herald

Thursday 16 August 2018

The John Hewitt Summer School is among the best of its kind. It was housed in a wonderful castle, Garron Towers, that hung on the edge of the towering Antrim cliffs.

John Hewitt 1907-1987

The John Hewitt Summer School is among the best of its kind. It was housed in a wonderful castle, Garron Towers, that hung on the edge of the towering Antrim cliffs.

Special chefs were employed and the food was as good as a Paris restaurant. As one would expect in the North, the whole affair was meticulously organised. I shall never forget the long walks with that fine novelist Pat McCabe along those breathtaking Antrim cliffs with Scotland vaguely on the horizon, and the wonderful colours of the coast catching your eye with every stride.

John Hewitt (pictured), who the summer school is named after, is arguably the best poet to come from Ulster in our time.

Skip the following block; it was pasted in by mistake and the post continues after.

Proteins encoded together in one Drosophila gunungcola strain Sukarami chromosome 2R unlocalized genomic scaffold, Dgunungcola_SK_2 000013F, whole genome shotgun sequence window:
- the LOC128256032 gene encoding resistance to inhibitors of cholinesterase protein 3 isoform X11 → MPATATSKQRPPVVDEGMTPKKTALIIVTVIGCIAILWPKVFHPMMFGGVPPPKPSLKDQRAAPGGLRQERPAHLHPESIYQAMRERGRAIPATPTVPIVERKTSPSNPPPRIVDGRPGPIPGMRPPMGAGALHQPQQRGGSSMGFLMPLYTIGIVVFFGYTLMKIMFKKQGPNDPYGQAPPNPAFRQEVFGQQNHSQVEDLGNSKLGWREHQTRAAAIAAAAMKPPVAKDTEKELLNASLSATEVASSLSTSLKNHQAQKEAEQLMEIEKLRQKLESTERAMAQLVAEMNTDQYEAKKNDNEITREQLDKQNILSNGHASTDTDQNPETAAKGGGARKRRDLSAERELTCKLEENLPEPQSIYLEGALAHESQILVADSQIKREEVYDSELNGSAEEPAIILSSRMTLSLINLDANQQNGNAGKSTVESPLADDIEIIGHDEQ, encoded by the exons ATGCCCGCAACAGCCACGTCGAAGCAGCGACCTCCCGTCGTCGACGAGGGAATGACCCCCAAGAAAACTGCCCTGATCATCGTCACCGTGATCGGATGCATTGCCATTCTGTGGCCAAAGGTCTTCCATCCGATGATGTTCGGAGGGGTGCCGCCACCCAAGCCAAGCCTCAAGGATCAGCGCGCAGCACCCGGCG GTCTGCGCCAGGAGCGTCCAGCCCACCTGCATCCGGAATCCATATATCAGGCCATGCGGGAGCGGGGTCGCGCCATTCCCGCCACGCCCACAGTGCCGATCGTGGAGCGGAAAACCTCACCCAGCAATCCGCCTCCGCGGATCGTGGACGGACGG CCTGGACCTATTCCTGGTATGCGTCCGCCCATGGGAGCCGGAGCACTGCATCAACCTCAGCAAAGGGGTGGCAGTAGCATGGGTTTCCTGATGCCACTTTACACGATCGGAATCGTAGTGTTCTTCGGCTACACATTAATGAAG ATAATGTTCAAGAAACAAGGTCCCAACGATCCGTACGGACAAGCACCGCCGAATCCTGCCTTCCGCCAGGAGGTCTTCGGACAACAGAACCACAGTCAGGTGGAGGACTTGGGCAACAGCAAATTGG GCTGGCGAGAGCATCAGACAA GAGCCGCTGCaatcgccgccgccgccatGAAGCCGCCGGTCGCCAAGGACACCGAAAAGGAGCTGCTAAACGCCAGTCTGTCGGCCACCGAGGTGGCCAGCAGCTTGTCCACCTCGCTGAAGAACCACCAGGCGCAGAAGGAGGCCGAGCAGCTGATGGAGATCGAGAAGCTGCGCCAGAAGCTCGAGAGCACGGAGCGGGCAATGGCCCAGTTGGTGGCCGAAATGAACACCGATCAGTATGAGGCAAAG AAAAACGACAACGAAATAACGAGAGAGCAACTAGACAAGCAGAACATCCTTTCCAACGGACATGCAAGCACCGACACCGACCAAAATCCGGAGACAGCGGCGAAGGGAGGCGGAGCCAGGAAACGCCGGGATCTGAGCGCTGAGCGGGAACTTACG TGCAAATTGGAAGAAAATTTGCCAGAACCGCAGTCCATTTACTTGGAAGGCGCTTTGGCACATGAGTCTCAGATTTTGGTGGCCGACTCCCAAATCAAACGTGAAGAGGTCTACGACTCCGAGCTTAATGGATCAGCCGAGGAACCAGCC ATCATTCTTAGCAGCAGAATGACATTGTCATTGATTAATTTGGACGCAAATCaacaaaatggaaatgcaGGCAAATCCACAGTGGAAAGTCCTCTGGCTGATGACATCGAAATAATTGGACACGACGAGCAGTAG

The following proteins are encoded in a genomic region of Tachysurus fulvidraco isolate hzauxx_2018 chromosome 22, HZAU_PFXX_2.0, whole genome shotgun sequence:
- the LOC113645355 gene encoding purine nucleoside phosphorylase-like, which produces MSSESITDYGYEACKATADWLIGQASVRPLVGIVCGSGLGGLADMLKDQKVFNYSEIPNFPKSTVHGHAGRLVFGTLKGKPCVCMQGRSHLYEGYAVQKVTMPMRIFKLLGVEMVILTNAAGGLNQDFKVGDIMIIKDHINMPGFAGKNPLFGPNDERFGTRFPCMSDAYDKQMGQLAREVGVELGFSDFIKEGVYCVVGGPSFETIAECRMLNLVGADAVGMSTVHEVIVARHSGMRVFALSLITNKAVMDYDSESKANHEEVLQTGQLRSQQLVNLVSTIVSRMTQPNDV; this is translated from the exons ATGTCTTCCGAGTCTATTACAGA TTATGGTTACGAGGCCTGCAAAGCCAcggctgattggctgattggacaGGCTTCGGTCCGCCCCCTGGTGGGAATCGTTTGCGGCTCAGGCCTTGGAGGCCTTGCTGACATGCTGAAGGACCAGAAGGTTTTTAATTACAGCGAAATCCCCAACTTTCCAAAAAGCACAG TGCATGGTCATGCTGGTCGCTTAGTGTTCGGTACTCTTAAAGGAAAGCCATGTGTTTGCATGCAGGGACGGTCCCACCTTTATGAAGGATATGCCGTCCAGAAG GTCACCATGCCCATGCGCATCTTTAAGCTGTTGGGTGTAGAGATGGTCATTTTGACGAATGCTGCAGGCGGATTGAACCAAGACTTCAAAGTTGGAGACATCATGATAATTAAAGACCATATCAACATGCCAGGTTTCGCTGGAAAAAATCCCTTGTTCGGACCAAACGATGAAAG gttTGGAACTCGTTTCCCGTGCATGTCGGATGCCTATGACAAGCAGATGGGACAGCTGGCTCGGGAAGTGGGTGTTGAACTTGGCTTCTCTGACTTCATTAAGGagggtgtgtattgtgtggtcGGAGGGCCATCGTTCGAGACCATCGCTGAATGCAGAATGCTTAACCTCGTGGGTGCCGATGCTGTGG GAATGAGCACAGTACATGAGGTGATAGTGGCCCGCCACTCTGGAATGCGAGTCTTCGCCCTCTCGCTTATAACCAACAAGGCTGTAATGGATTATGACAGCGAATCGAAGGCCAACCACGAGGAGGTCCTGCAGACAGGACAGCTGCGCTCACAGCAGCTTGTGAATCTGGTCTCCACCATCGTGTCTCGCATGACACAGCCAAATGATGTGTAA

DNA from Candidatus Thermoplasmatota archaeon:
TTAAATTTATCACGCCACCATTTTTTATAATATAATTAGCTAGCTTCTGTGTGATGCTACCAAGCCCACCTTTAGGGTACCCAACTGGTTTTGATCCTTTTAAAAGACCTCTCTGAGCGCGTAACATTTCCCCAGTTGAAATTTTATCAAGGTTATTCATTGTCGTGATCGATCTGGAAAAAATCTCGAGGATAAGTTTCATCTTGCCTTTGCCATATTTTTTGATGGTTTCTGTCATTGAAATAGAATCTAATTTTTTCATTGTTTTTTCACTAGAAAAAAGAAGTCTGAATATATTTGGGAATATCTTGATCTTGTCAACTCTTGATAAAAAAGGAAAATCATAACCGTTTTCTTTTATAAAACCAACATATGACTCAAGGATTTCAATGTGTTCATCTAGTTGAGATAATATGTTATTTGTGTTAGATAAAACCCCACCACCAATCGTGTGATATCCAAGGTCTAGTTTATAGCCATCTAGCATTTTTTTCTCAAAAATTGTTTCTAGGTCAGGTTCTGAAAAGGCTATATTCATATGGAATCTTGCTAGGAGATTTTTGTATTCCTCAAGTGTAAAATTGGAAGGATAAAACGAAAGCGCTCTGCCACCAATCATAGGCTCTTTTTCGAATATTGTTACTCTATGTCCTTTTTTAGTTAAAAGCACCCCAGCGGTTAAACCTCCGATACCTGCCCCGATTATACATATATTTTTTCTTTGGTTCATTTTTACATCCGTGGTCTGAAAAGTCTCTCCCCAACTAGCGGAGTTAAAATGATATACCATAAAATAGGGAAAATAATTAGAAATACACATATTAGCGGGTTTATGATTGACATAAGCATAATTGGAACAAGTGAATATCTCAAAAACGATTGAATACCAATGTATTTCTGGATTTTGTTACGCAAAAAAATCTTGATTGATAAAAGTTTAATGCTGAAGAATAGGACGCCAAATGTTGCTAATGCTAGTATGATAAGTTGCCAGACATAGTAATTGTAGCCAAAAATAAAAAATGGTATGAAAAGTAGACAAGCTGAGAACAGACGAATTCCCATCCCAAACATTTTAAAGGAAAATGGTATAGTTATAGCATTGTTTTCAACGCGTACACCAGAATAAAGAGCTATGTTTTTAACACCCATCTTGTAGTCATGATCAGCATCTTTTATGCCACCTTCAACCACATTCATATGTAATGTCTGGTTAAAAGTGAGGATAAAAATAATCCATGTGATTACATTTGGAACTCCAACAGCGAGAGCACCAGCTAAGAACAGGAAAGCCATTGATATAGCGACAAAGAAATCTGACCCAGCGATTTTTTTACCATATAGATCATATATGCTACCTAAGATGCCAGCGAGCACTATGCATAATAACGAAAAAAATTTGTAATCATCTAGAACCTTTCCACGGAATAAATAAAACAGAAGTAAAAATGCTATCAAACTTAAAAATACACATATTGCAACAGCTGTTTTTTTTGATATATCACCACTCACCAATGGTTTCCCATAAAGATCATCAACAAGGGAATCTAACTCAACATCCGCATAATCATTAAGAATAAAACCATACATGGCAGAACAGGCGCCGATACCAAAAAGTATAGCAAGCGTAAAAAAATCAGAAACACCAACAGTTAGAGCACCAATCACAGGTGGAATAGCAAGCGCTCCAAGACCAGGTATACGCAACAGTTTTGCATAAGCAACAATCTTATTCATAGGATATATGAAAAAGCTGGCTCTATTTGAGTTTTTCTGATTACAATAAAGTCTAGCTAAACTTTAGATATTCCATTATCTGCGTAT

A Methodist, he worked in the Belfast Museum and Art Gallery from 1935-1957 and later moved to Coventry where he became Director of the Herbert Art Gallery and Museum. His move had been motivated by his refusal to accept the Orange card.

As a poet, Hewitt was a protege of that great Ulsterman of letters Robert Lynd, and followed his policy of weaving the two cultures of Northern Ireland into a new tapestry.

Though he spent some years away from Belfast, it was always the centre of his being. He used to say:

"This is my home and country. Later on perhaps I will find this nation is my own".

His later years were spent in his beloved city.

He would have been pleased I think with the regionalisation solution which is driving the current political wheel.

He was a splendid poet and fine Irishman with the singing ear of his race. Here is his ode to the Irish leader James Connolly who was a hero of this complex Northerner.

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